Determined to keep open a market where Men should be bought and sold, he has prostituted his negative for suppressing every legislative attempt to prohibit or to restrain this execrable commerce. And that this assembly of horrors might want no fact of distinguished dye, he is now exciting those very people to rise in arms among us, and to purchase that liberty of which he has deprived them, by murdering the people upon whom he has obtruded them: thus paying off former crimes committed against the Liberties of one people, with crimes which he urges them to commit against the lives of another.”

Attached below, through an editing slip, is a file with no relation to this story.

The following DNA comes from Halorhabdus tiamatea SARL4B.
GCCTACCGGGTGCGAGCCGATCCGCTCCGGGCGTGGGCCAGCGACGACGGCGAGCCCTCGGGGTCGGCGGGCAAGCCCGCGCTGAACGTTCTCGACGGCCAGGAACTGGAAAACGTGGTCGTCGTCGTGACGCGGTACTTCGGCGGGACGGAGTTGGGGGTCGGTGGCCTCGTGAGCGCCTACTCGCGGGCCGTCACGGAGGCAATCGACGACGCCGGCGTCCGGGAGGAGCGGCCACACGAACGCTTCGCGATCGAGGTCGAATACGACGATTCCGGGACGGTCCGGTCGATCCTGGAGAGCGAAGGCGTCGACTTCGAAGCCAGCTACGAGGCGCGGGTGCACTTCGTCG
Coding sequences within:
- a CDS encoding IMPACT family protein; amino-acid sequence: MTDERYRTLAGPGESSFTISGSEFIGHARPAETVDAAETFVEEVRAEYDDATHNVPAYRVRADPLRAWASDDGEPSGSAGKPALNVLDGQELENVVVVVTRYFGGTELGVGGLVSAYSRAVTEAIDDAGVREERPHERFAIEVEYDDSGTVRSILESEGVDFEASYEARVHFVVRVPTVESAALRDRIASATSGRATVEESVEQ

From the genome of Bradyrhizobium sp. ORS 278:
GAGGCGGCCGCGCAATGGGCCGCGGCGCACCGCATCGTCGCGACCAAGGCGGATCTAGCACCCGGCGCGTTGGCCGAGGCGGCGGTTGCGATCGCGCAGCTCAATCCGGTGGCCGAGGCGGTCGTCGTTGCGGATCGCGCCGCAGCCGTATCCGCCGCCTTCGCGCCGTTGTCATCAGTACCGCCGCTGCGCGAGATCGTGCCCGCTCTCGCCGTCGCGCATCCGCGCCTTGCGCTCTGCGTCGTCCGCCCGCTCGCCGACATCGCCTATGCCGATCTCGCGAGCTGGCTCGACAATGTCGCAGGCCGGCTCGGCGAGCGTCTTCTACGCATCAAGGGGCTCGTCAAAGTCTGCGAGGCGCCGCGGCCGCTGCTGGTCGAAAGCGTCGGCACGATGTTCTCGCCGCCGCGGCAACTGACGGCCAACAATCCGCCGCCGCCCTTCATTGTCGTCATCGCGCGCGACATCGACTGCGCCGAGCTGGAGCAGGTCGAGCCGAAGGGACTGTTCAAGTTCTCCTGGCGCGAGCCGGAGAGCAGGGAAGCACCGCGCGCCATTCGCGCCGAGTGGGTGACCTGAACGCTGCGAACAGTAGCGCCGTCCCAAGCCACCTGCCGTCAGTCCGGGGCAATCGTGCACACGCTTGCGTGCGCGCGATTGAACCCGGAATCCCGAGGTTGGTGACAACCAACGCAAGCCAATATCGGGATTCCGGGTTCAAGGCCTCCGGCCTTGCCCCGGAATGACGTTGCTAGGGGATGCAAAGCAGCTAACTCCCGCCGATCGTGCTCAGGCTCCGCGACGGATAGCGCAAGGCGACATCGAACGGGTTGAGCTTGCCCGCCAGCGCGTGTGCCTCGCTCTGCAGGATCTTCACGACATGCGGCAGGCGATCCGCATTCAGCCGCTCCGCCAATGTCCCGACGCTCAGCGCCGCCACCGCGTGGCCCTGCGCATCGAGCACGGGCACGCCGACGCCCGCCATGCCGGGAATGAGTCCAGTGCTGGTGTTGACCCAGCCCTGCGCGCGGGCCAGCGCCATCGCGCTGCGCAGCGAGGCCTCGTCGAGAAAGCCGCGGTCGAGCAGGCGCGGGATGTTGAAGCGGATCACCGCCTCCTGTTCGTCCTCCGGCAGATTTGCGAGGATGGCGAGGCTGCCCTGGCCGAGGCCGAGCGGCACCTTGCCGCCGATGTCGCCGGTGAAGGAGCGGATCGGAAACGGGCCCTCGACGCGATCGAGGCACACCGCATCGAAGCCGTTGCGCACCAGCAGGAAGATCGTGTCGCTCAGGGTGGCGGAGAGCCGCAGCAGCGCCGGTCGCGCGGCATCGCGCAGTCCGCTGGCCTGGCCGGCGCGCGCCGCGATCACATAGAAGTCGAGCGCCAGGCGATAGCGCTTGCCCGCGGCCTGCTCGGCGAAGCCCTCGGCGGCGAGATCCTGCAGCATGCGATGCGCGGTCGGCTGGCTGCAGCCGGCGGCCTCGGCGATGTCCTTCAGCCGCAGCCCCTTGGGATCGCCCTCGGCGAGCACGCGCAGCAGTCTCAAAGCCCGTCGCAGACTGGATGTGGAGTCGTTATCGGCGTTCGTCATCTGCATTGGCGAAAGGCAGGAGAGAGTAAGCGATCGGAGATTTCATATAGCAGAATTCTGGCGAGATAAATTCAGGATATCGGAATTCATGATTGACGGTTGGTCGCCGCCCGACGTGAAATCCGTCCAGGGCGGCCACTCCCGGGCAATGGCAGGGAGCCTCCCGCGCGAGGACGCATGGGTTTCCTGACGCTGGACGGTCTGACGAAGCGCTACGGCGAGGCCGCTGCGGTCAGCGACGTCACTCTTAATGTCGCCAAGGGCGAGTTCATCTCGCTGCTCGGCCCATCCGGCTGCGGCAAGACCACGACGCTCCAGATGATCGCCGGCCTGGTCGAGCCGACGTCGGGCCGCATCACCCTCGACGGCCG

(Declaration of Independence as Drawn by Jefferson; The Jeffersonian Cyclopedia, A Comprehensive Collection of the Views of Thomas Jefferson, John P. Foley, editor, Funk and Wagnalls Company, 1900, pp. 813)

The Cornerstone of New England Prosperity

The primary reason for the large number of slaves in the Southern colonies, despite their repeated complaints to the Crown, was the British colonial labor system supporting large plantations in the South – all to the benefit of England. Although Massachusetts and Rhode Island abolished slavery, their slave trading on the coast of Africa continued unabated. Jefferson castigated George III for waging a “cruel war against human nature itself, violating its most sacred rights of life and liberty in the persons of a distant people [Africans] who never offended him, captivating and carrying them into slavery in another hemisphere, or to incur miserable death in their transportation thither.”